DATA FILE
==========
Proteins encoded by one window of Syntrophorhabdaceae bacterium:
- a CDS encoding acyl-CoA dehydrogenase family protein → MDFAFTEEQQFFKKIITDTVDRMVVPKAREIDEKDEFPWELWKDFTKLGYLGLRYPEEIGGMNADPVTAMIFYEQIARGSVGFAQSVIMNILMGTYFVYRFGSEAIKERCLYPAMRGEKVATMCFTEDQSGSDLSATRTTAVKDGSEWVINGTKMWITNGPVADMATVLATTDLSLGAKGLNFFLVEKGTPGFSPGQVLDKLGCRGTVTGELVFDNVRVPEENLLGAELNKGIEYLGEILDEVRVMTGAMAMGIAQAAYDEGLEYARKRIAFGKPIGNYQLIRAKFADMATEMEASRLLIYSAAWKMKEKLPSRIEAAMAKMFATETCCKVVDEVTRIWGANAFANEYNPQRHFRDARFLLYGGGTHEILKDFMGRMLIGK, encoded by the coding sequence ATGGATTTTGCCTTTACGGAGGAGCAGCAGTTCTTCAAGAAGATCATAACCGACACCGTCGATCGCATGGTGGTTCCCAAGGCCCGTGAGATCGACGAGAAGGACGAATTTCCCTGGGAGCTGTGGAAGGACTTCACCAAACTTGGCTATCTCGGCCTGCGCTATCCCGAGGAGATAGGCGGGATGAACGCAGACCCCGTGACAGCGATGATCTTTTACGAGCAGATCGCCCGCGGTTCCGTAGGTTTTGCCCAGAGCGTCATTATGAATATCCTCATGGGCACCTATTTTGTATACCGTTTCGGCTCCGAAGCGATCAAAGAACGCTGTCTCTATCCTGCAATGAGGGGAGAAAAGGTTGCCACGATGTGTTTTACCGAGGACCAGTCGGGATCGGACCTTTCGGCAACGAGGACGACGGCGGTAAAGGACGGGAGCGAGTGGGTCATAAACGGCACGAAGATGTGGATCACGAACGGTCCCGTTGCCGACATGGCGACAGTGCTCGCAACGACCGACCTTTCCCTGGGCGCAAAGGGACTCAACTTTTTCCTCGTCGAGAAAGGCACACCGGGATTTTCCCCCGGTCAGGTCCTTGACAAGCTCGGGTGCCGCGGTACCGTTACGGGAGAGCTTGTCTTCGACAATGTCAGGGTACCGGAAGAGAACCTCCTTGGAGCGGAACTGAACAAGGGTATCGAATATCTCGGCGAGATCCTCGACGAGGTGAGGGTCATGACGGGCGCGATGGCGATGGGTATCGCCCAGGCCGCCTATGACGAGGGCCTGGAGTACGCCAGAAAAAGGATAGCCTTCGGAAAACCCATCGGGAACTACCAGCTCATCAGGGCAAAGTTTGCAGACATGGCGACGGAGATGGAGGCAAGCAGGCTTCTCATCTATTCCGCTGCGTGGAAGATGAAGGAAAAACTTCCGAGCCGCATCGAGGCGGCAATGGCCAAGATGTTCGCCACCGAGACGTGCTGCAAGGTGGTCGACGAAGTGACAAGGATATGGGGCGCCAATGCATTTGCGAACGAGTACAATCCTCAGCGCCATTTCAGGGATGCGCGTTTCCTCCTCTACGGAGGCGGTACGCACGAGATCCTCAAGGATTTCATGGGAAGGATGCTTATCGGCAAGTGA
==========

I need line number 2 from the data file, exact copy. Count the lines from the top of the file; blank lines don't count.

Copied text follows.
- a CDS encoding acyl-CoA dehydrogenase family protein → MDFAFTEEQQFFKKIITDTVDRMVVPKAREIDEKDEFPWELWKDFTKLGYLGLRYPEEIGGMNADPVTAMIFYEQIARGSVGFAQSVIMNILMGTYFVYRFGSEAIKERCLYPAMRGEKVATMCFTEDQSGSDLSATRTTAVKDGSEWVINGTKMWITNGPVADMATVLATTDLSLGAKGLNFFLVEKGTPGFSPGQVLDKLGCRGTVTGELVFDNVRVPEENLLGAELNKGIEYLGEILDEVRVMTGAMAMGIAQAAYDEGLEYARKRIAFGKPIGNYQLIRAKFADMATEMEASRLLIYSAAWKMKEKLPSRIEAAMAKMFATETCCKVVDEVTRIWGANAFANEYNPQRHFRDARFLLYGGGTHEILKDFMGRMLIGK, encoded by the coding sequence ATGGATTTTGCCTTTACGGAGGAGCAGCAGTTCTTCAAGAAGATCATAACCGACACCGTCGATCGCATGGTGGTTCCCAAGGCCCGTGAGATCGACGAGAAGGACGAATTTCCCTGGGAGCTGTGGAAGGACTTCACCAAACTTGGCTATCTCGGCCTGCGCTATCCCGAGGAGATAGGCGGGATGAACGCAGACCCCGTGACAGCGATGATCTTTTACGAGCAGATCGCCCGCGGTTCCGTAGGTTTTGCCCAGAGCGTCATTATGAATATCCTCATGGGCACCTATTTTGTATACCGTTTCGGCTCCGAAGCGATCAAAGAACGCTGTCTCTATCCTGCAATGAGGGGAGAAAAGGTTGCCACGATGTGTTTTACCGAGGACCAGTCGGGATCGGACCTTTCGGCAACGAGGACGACGGCGGTAAAGGACGGGAGCGAGTGGGTCATAAACGGCACGAAGATGTGGATCACGAACGGTCCCGTTGCCGACATGGCGACAGTGCTCGCAACGACCGACCTTTCCCTGGGCGCAAAGGGACTCAACTTTTTCCTCGTCGAGAAAGGCACACCGGGATTTTCCCCCGGTCAGGTCCTTGACAAGCTCGGGTGCCGCGGTACCGTTACGGGAGAGCTTGTCTTCGACAATGTCAGGGTACCGGAAGAGAACCTCCTTGGAGCGGAACTGAACAAGGGTATCGAATATCTCGGCGAGATCCTCGACGAGGTGAGGGTCATGACGGGCGCGATGGCGATGGGTATCGCCCAGGCCGCCTATGACGAGGGCCTGGAGTACGCCAGAAAAAGGATAGCCTTCGGAAAACCCATCGGGAACTACCAGCTCATCAGGGCAAAGTTTGCAGACATGGCGACGGAGATGGAGGCAAGCAGGCTTCTCATCTATTCCGCTGCGTGGAAGATGAAGGAAAAACTTCCGAGCCGCATCGAGGCGGCAATGGCCAAGATGTTCGCCACCGAGACGTGCTGCAAGGTGGTCGACGAAGTGACAAGGATATGGGGCGCCAATGCATTTGCGAACGAGTACAATCCTCAGCGCCATTTCAGGGATGCGCGTTTCCTCCTCTACGGAGGCGGTACGCACGAGATCCTCAAGGATTTCATGGGAAGGATGCTTATCGGCAAGTGA